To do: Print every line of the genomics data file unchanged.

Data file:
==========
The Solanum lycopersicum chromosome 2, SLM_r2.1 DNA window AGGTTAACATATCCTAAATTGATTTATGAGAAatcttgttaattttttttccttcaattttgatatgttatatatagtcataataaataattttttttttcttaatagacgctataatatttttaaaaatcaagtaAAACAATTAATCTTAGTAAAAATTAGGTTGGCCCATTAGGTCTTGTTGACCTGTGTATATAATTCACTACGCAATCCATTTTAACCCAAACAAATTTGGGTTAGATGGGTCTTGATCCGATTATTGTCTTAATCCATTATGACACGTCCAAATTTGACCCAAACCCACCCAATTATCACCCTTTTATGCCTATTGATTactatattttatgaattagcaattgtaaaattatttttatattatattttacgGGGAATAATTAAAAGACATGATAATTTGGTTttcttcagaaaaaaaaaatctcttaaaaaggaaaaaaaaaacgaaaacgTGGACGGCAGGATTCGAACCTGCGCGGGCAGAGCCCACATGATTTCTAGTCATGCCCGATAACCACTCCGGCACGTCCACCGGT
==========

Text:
The Solanum lycopersicum chromosome 2, SLM_r2.1 DNA window AGGTTAACATATCCTAAATTGATTTATGAGAAatcttgttaattttttttccttcaattttgatatgttatatatagtcataataaataattttttttttcttaatagacgctataatatttttaaaaatcaagtaAAACAATTAATCTTAGTAAAAATTAGGTTGGCCCATTAGGTCTTGTTGACCTGTGTATATAATTCACTACGCAATCCATTTTAACCCAAACAAATTTGGGTTAGATGGGTCTTGATCCGATTATTGTCTTAATCCATTATGACACGTCCAAATTTGACCCAAACCCACCCAATTATCACCCTTTTATGCCTATTGATTactatattttatgaattagcaattgtaaaattatttttatattatattttacgGGGAATAATTAAAAGACATGATAATTTGGTTttcttcagaaaaaaaaaatctcttaaaaaggaaaaaaaaaacgaaaacgTGGACGGCAGGATTCGAACCTGCGCGGGCAGAGCCCACATGATTTCTAGTCATGCCCGATAACCACTCCGGCACGTCCACCGGT